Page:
Crown Packaging v. Rexam Beverage Can (Fed. Cir. 2009)
On summary judgment, the district court held that Rexam did not infringe Crown’s patent beverage can-top patent. The lower court also found that that Crown did not infringe Rexam’s beverage can “necking” patent. On appeal, the Federal Circuit reversed both rulings.
The Doctrine of Equivalents: Over the past two decades, the doctrine of equivalents been pushed out of the usual infringement discussion. Part of the doctrine’s downgrade is due to restricted application due to prosecution history estoppel (Festo) and tighter doctrine (Warner-Jenkinson). Perhaps equally important in the decline of the DOE has been the rise of claim construction as the primary variable of patent litigation. Rather than arguing for infringement as an equivalent, applicants are instead arguing for broad construction of the claim terms. Finally, patent drafters are – on average – better today than they were twenty years ago and spend more energy on considering how to draft claims that capture literal infringement. In a 2007 paper, Professors Lemley and Allison found something similar – that since the late 1990’s (even before Festo), that “equivalents claims usually failed, most often on summary judgment.” Their paper title – “Demise of the Doctrine of Equivalents” – overstates its case. The DOE is sometimes valuable.
Function-Way-Result Test: There are at least two alternate tests for infringement under the doctrine of equivalents. The function-way-result test considers “on a limitation by limitation basis” whether “the accused product performs substantially the same function in substantially the same way with substantially the same result as each claim limitation of the patented product.”
Summary Judgment on DOE: Here, the issue was not so much the law of the DOE, but rather the requirement for summary judgment that there be no remaining material issue of fact. Crown’s patent claims an “annular reinforcing bead,” while Rexam’s product uses a reinforcing fold. The lower court found those different enough to avoid infringement under the DOE. On appeal, however, the Federal Circuit reversed – finding at least one unresolved material issue of fact that precluded summary judgment. DOE requires expert testimony to step through the function-way-result test. And, here, the patentee’s expert stepped through each element and his testimony had not been completely indicted or even refuted.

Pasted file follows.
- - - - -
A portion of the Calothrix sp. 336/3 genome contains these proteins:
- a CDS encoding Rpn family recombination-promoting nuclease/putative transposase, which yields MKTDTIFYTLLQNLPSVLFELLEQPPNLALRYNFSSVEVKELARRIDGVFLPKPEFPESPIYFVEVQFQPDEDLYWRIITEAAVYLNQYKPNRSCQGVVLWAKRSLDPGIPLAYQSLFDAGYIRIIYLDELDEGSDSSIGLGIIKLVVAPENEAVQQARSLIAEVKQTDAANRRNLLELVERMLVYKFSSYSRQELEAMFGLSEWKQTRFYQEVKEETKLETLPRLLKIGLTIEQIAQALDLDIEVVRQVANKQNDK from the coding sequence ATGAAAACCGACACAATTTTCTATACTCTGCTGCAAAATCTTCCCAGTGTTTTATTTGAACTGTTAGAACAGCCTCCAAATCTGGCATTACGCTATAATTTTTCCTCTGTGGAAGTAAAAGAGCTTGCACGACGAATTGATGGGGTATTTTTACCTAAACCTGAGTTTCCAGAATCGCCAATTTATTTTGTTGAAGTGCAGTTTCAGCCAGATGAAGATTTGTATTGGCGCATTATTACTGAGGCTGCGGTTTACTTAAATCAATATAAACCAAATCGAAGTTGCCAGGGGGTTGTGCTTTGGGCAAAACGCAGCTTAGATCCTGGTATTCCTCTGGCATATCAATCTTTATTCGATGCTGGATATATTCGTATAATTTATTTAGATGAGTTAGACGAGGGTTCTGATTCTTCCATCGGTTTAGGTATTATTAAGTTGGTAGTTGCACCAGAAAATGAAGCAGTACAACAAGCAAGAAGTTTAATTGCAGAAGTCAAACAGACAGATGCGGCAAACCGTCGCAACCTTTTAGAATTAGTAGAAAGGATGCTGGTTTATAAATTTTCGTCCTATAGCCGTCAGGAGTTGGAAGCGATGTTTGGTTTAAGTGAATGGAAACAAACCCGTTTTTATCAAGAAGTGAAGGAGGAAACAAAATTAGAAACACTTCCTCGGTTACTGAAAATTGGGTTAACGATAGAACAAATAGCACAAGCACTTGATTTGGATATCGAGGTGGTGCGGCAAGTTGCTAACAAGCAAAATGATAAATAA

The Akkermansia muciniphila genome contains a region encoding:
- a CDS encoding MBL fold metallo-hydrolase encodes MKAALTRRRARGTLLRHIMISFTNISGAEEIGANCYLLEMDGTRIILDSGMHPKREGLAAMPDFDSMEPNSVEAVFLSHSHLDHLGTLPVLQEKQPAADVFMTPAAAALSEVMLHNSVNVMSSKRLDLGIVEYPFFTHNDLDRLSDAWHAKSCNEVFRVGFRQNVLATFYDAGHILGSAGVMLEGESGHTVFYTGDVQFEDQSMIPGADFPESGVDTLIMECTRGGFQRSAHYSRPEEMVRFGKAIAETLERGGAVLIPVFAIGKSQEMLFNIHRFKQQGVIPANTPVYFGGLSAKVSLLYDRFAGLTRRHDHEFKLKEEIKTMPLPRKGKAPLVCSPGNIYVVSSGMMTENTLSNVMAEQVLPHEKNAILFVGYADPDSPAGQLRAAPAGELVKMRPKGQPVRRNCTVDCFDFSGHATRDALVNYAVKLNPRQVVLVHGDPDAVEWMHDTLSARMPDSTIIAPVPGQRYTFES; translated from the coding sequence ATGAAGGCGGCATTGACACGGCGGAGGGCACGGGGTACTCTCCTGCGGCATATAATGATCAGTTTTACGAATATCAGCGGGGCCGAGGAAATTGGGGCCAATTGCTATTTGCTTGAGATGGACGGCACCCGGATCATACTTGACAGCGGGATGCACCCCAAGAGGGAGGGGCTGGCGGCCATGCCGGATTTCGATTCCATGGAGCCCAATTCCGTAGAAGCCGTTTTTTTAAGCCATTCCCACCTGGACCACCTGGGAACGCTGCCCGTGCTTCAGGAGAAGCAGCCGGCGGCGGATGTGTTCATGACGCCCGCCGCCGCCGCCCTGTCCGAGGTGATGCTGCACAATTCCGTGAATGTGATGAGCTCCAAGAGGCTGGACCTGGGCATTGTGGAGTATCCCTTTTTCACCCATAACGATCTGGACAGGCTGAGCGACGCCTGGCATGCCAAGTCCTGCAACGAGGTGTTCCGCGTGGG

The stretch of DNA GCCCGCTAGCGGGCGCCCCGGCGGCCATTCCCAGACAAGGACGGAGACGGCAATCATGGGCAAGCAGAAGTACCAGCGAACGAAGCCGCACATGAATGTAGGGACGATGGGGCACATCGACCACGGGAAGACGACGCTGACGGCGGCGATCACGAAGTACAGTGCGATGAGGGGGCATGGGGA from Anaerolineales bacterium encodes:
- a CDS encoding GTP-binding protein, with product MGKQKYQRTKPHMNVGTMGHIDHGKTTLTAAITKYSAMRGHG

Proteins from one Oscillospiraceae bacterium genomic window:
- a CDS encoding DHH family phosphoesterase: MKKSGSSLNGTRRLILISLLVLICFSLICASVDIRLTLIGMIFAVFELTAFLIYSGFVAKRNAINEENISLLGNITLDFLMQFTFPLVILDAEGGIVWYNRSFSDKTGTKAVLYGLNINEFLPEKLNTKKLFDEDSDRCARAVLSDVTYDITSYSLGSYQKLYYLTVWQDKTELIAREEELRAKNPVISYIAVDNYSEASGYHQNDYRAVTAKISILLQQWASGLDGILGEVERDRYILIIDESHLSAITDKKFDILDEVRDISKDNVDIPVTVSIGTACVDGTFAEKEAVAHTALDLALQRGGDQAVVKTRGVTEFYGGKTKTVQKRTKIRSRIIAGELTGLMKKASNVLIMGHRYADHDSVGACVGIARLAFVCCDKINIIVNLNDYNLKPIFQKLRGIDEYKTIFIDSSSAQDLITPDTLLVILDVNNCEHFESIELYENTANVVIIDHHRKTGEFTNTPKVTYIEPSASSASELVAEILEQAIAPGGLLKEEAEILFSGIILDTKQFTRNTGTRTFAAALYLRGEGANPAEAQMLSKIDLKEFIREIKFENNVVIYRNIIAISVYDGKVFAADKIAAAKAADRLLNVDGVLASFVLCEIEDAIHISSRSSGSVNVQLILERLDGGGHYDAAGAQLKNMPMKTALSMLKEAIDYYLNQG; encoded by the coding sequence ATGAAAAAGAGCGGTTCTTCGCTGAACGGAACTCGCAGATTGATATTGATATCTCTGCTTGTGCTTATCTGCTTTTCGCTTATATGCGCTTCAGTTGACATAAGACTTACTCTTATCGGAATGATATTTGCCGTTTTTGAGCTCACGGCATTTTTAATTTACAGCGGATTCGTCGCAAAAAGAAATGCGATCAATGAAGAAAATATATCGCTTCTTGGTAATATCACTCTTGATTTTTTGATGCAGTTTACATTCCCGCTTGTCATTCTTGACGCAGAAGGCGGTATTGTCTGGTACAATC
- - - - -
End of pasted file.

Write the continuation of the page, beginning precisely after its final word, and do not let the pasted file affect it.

Because Crown provided evidence in support of its position that the annular reinforcing bead of claim 14 of the ‘826 patent had only one function, and because we must resolve any reasonable factual inferences in favor of the nonmoving party, we conclude that there is a material issue of fact regarding the function of the claimed bead. Accordingly, we reverse and remand the district court’s grant of summary judgment of noninfringement.
This decision by Judge Moore is in line with the court’s 2008 Voda case which was affirmed after parsing expert testimony to ensure that the elements had been properly proven. (In Voda, the court used the alternative “insubstantial difference” test.)
Unmarked Sales by Licensee: In a scenario reminiscent of the recent Quanta v. LG case, Rexam licensed its patents to Belvac to make “neckers” used to stretch out the top of the can bodies. Under the license, Belvac was required “to notify its customers that they would require a separate license from Rexam to perform the smooth die necking method” that is claimed in Rexam’s patents. The license did not require Belvac to mark the machines that it sold. And, in fact, Belvac did not mark them with the Rexam patent number. Crown then used the machine to make over one hundred billion cans.
Marking under 35 U.S.C. § 287(a): The district court found that this past infringement was not actionable because Crown was not on notice of the patent. That decision seemingly follows from 35 U.S.C. § 287(a). Under that provision, a patentee who does not properly mark a patented article “is not entitled to damages for infringement prior to actual notice.” (quoting CAFC decision).
Marking of Method Claims: Rexam’s trick here was to assert only method claims. On its face, Section 287 applies to “any patented article,” and Federal Circuit precedent has clearly stated that the marking requirement does not apply when only method claims are asserted. With palpable regret, Judge Moore writes:
“The law is clear that the notice provisions of § 287 do not apply where the patent is directed to a process or method. Bandag, Inc. v. Gerrard Tire Co., 704 F.2d 1578, 1581 (Fed. Cir. 1983). In Hanson, 718 F.2d 1075 (Fed. Cir. 1983)—we held that 35 U.S.C. § 287(a) did not apply where the patentee only asserted the method claims of a patent which included both method and apparatus claims. Hanson is factually identical to this case, and we are therefore bound by the rule of Hanson.”
Thus the patentee is free to claim damages back six years under Section 286 even without marking or providing actual notice. This decision thus provides an additional reason to include method claims in a patent application. Now, it would be improper to conclude that there is no reason to mark products that perform method claims. In the 1993 American Medical Systems case, the Federal Circuit ruled that marking would be required if “both apparatus and method claims” were asserted and there is a “tangible item to mark.” In this case, the patent claimed both a method and apparatus, but Rexam sued only on the method claims.